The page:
Caveolae as Potential Hijackable Gates in Cell Communication.
ABSTRACT: Caveolae are membrane microdomains described in many cell types involved in endocytocis, transcytosis, cell signaling, mechanotransduction, and aging. They are found at the interface with the extracellular environment and are structured by caveolin and cavin proteins. Caveolae and caveolins mediate transduction of chemical messages via signaling pathways, as well as non-chemical messages, such as stretching or shear stress. Various pathogens or signals can hijack these gates, leading to infectious, oncogenic and even caveolin-related diseases named caveolinopathies. By contrast, preclinical and clinical research have fallen behind in their attempts to hijack caveolae and caveolins for therapeutic purposes. Caveolae involvement in human disease is not yet fully explored or understood and, of all their scaffold proteins, only caveolin-1 is being considered in clinical trials as a possible biomarker of disease. This review briefly summarizes current knowledge about caveolae cell signaling and raises the hypothesis whether these microdomains could serve as hijackable "gatekeepers" or "gateways" in cell communication. Furthermore, because cell signaling is one of the most dynamic domains in translating data from basic to clinical research, we pay special attention to translation of caveolae, caveolin, and cavin research into clinical practice.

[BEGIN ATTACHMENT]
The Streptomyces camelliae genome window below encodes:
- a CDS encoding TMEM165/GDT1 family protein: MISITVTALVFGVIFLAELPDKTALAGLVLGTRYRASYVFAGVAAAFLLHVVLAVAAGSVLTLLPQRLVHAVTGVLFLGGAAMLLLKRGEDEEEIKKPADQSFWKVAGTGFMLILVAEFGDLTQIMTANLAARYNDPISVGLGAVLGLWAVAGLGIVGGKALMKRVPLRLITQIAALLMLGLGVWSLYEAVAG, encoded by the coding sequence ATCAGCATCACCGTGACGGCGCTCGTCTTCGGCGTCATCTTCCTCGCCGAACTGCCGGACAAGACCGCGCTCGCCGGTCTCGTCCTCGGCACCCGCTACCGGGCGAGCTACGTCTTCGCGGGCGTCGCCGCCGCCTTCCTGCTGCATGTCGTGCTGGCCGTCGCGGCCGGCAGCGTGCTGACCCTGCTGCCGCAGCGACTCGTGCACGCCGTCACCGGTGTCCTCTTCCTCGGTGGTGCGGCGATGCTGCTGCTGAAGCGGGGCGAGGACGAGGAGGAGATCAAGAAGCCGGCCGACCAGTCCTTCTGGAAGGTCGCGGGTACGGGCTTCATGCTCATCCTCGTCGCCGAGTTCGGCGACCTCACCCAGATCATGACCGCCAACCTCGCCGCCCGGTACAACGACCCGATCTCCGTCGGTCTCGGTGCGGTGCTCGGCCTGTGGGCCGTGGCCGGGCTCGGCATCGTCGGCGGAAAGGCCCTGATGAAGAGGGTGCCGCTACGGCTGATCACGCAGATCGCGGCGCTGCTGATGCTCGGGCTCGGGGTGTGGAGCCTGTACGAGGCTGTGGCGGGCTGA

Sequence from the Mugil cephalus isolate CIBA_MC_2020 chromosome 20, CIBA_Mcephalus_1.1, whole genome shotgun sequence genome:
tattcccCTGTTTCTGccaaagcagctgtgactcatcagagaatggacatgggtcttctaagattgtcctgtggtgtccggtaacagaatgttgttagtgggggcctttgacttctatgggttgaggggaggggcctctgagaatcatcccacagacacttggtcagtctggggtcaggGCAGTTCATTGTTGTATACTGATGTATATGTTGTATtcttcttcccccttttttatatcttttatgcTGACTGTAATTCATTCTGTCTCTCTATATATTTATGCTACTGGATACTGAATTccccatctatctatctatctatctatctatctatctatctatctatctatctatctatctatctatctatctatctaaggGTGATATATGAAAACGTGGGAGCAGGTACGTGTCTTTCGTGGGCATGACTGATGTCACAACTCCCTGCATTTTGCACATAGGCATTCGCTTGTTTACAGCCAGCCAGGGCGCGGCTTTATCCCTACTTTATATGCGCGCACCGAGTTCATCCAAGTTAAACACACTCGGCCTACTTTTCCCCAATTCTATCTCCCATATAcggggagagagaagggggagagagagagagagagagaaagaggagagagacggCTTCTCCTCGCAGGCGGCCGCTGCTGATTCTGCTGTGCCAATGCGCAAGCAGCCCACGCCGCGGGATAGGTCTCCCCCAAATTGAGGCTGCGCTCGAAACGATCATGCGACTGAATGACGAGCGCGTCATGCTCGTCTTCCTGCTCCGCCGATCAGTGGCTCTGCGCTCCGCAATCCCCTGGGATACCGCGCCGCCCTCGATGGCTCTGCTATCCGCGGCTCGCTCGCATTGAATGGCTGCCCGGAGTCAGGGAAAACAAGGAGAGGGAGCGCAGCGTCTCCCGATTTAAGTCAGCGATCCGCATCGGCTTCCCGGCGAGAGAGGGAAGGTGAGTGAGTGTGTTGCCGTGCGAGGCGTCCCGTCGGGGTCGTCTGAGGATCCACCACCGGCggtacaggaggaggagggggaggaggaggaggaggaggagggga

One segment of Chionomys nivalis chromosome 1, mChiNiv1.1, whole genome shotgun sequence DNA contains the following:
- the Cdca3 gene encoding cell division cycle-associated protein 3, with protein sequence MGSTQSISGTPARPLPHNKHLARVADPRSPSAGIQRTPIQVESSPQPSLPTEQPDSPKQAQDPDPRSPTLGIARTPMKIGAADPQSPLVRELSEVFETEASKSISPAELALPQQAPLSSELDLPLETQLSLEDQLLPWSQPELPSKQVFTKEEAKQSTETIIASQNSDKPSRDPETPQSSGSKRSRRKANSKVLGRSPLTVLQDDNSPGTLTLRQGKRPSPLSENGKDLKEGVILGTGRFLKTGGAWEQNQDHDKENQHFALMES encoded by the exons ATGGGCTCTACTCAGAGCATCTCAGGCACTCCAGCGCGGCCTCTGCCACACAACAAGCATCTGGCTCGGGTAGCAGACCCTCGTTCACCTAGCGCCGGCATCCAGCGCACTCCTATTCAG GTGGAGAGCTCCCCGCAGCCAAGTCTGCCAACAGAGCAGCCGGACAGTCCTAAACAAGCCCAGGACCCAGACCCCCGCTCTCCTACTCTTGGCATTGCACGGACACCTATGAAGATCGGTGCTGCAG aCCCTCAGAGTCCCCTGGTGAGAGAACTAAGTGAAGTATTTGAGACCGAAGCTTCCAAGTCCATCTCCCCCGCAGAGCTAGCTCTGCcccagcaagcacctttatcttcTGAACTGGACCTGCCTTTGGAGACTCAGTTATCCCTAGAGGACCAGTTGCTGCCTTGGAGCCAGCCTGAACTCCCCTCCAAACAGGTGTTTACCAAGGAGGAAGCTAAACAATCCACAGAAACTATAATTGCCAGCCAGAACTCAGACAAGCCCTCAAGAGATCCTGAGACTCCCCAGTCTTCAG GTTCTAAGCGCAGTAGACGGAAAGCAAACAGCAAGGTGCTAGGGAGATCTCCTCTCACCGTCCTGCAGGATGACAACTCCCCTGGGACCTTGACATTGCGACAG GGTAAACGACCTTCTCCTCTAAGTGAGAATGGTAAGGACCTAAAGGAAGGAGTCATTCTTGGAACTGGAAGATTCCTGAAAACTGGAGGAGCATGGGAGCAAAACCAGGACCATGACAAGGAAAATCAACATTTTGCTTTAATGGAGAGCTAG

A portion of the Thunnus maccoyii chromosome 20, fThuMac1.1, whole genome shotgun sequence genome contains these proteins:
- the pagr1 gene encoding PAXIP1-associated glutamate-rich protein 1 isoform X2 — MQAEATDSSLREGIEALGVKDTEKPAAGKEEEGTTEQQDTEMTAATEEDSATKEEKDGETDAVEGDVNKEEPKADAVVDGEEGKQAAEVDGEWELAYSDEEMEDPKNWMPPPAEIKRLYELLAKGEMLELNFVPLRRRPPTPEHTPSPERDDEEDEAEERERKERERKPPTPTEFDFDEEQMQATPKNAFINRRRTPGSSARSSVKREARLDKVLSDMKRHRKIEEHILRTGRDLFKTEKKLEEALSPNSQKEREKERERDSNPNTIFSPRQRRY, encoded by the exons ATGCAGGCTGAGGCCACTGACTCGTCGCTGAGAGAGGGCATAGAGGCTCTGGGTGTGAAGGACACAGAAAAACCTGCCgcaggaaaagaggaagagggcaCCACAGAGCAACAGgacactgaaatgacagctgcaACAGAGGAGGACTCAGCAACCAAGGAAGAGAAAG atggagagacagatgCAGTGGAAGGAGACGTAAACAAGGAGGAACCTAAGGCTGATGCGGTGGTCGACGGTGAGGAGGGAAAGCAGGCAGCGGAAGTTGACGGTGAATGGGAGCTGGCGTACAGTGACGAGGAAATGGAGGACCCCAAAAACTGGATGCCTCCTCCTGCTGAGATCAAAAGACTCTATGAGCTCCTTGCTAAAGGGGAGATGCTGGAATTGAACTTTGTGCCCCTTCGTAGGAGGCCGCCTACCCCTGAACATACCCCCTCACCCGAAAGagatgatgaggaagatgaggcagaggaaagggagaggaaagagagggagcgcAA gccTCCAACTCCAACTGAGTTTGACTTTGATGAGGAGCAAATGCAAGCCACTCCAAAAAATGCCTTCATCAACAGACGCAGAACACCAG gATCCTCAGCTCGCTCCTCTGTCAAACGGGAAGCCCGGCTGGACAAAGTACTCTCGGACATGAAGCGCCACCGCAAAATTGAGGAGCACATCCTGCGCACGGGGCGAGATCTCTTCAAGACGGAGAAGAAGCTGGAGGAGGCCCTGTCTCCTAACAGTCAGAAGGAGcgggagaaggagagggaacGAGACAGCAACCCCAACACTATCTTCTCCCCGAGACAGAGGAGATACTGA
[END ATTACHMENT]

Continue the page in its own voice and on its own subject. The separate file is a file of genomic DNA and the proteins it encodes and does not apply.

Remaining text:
PROVIDER: S-EPMC7652756 | BioStudies |